• This is a really helpful post. We are always looking for opportunities to post our blogs on other sites. I never thought about Googling our competitors byline. It will be useful to see where they are getting their blogs posted to see if we can do the same.

    Brittanie (chatmeter)

  • Cheers Matt for sharing these excellent tips. Regarding comment marketing, I hear many seos and link builders broadly disregarding this strategy and labelling it contemptuously as “spam”, or worthless because the comments are mostly nofollow.

    Thanks for reminding us that there can be value in commenting on relevant blogs, as the comment then exposes your brand to a relevant audience, not to mention the traffic that can result from a thoughtful comment.

  • One of the better articles. I like the byline idea. But I think Google can see that too when they scale. If there are too many guest posts, even if great content, it may turn off Google. But a few posts per site should good.

  • Brian Calsyn


    Great “how to” article and especially liked the scalable advise. All three are valuable and this detailed instruction leaves only implementation with skill. PSA is in the healthcare search and recruitment business and having a presence at medical and healthcare sites through comments, guest posting and links from link repair is a great way to drive ranking for us. Good job.

    Brian Calsyn
    PSA, Inc.

  • Joel Turner

    Hi Matt,

    Great post – thanks for sharing. And thanks for referencing the interview we did with Jon Cooper on the ionSearch conference website. Cheers

  • Great post. I hadn’t known how to check if links would or not be indexed when commenting on blogs. I just used this as an example, found a sentence in Google so I’m commenting!

    Broken link building is also a new one on me.

    Basically, I’ve learned a couple of new things here so thanks for the useful article, Matt.

  • Ryan Gibson

    Good advice. You’re totally right re Comment marketing. I’ve been analysing a few blogs recently which have done zero link building and the majority of their links are no follow comment links (reputable comments mind). They still seem to have a really strong presence within the serps and your post echos this.

    Thanks for writing. Appreciated.

  • Matt, Excellent article with practical and highly useful information about link building. I especially like the comments idea! Now I’m off to follow you on Twitter. Thanks. Cara

  • Matt, these link building tips are great, but I am curious as to how you get the most success for your outreach with buzzstream? Do you connect with the webmaster or author of the blog through social media as well as reaching out using buzzstream?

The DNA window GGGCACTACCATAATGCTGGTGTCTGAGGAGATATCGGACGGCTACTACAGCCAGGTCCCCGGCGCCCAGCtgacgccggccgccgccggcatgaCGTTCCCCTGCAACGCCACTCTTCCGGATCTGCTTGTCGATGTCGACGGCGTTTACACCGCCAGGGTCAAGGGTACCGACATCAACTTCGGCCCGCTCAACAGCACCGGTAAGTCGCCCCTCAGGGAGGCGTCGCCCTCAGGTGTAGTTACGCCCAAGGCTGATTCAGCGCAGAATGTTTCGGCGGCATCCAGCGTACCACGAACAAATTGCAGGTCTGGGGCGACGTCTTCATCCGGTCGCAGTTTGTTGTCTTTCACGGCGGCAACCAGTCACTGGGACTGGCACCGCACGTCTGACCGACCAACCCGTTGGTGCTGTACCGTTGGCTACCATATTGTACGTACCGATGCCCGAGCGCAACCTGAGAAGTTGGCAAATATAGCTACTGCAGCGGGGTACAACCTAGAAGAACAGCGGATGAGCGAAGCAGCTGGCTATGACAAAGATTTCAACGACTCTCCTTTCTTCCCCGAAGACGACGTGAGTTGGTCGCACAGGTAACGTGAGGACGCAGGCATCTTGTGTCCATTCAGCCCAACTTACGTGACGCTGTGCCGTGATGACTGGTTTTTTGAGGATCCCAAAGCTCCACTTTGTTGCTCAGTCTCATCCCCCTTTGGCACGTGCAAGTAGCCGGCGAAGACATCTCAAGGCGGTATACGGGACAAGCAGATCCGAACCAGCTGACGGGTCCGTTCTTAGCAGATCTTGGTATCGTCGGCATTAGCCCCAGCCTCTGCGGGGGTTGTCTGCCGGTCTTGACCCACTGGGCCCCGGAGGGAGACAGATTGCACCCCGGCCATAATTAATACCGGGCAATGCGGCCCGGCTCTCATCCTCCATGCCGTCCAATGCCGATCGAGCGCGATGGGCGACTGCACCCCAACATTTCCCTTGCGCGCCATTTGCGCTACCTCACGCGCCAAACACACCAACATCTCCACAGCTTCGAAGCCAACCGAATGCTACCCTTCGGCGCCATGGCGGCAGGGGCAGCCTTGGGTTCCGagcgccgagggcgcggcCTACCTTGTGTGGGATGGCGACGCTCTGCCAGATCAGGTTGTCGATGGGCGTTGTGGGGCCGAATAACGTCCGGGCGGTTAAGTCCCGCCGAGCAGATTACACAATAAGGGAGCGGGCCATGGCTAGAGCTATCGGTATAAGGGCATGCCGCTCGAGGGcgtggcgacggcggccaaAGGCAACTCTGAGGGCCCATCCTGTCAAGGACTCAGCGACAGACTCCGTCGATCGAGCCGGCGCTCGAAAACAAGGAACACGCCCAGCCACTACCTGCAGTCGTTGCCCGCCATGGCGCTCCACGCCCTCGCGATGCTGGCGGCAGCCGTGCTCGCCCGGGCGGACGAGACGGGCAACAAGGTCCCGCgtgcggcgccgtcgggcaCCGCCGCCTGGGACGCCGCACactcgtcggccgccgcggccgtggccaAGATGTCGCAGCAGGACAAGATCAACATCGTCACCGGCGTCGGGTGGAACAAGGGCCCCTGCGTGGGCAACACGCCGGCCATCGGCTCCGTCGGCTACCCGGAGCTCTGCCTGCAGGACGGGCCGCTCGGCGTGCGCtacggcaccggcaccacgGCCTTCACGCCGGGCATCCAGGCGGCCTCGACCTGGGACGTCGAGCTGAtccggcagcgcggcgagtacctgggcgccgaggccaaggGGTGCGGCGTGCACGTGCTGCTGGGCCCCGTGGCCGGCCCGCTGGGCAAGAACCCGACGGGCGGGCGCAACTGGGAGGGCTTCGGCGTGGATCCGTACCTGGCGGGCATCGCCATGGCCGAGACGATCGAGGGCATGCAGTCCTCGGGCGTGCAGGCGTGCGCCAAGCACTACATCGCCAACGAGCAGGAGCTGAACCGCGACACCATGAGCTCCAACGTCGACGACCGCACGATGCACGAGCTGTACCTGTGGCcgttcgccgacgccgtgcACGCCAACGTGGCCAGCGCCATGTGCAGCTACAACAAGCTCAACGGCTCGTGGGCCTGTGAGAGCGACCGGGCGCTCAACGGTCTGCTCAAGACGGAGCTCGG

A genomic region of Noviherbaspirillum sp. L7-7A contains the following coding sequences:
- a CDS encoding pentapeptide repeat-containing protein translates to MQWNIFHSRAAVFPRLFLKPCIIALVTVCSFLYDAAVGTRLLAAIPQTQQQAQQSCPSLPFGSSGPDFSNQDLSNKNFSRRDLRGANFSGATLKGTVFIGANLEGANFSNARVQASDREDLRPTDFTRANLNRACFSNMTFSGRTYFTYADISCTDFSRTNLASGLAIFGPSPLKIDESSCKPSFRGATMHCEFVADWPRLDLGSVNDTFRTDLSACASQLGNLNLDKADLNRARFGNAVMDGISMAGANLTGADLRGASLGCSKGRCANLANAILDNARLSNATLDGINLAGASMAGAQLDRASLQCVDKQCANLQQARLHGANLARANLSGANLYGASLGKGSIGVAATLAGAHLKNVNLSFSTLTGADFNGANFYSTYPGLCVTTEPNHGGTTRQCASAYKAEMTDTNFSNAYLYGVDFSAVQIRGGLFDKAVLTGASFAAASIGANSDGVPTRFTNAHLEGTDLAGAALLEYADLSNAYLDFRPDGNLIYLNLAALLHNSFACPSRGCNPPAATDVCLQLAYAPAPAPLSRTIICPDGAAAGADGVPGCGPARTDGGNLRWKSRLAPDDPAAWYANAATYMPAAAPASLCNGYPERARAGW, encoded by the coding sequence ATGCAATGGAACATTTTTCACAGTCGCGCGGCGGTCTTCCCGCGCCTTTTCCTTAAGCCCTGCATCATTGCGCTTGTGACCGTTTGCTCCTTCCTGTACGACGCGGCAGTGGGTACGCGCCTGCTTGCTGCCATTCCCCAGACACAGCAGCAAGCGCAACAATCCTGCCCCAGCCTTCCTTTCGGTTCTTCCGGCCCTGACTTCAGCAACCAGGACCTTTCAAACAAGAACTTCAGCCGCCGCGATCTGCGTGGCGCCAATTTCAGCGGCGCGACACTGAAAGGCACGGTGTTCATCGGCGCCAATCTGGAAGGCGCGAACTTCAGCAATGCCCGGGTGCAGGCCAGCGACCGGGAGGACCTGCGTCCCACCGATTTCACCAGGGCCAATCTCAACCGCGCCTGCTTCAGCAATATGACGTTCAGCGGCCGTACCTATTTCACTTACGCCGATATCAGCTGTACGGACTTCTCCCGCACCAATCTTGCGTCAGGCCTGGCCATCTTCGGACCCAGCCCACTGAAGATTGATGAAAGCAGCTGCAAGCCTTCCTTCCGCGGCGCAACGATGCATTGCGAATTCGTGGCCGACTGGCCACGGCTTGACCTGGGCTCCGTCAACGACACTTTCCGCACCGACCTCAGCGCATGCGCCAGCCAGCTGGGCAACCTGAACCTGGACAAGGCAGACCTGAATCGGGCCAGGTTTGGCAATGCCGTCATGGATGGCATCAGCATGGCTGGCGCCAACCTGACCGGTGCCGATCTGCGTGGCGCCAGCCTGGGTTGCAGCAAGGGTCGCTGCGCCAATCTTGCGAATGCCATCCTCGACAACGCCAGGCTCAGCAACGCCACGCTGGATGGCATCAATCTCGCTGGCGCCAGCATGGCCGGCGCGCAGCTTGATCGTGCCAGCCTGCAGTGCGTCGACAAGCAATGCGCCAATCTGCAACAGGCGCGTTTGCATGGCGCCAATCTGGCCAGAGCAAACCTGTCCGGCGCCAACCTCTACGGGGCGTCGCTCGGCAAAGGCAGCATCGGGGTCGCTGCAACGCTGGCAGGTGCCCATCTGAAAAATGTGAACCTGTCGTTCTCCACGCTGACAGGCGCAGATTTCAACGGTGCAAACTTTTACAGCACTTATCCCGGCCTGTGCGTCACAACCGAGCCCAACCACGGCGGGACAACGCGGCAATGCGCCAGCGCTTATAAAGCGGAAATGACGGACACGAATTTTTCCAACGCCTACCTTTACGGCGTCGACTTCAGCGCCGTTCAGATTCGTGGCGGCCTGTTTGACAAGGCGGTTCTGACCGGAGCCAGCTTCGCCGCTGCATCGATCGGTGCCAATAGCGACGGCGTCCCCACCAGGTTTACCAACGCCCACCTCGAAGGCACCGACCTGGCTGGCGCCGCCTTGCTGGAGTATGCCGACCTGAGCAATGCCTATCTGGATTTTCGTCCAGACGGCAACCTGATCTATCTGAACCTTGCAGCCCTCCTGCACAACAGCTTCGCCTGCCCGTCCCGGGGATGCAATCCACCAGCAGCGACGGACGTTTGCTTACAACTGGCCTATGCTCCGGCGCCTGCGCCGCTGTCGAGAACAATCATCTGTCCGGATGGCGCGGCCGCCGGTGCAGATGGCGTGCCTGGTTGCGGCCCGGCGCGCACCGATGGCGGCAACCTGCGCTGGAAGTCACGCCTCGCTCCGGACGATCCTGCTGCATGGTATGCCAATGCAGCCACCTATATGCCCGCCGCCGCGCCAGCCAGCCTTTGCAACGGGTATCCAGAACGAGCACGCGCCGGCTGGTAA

What have you had the most success with outreach? Since the first two link building tactics are really heavily dependent on having a response from the webmaster, what should I expect to see with outreach efforts and my replys back?

    • Matt Green

      Buzzstream gives you all of that contact information in one place (email, social, phone number, etc.) and then it is up to you determine what method of outreach will produce the best conversion rate for your goals. I’ve linked to some great resources in the post for making your outreach as effective as possible.

  • Am I the only one who thinks the sites the attorney has links on on spammy, off topics sites? Is that not what Matt was warning about? How can a good article on a crummy, non targeted site add value unless the links are no follow?

  • Great techniques and thanks for mentioning my broken link post! 🙂

    • Matt Green

      Of course 🙂

  • Jon Davies

    A very helpful article for those struggling to build links into websites (and maybe don’t enjoy it as much as Matthew clearly does).

    I would be interested in your view on the value of a “no follow” link versus a normal link. i.e. is a nofollow 10% or 50% of a normal link?

  • Tom

    Hi Matt,

    Perhaps one day you could discuss the rate at which back links can safely be generated without the Google hammer coming down on your website. I still see websites buying a lot of high value back links to get their website ranked.

    Although the days of getting a back link from the link farms is gone, people can still buy lots of back links (good quality) and get results. But what I want to know is the “rate” at which all of those back links where put made live on the internet. Certainly if a ton of back links where “dumped” on the internet all pointing to your website Google would still penalize it. Hence, the question: How many back links over what period of time?

  • Brad Knutson

    There are some great tips in this article, but I’m most interested in the broken link building technique. Being the webmaster for several sites, I’ve seen some pretty clever attempts to get me to post a link to an external site. SEO consultants will disguise themselves as regular, niave people, who at no benefit of their own want to notify you of a broken link. You can’t blame them for trying…but I chuckle every time I get an email from some unassuming “school teacher or gardener notifying me of a broken link and offering a comparable link in exchange.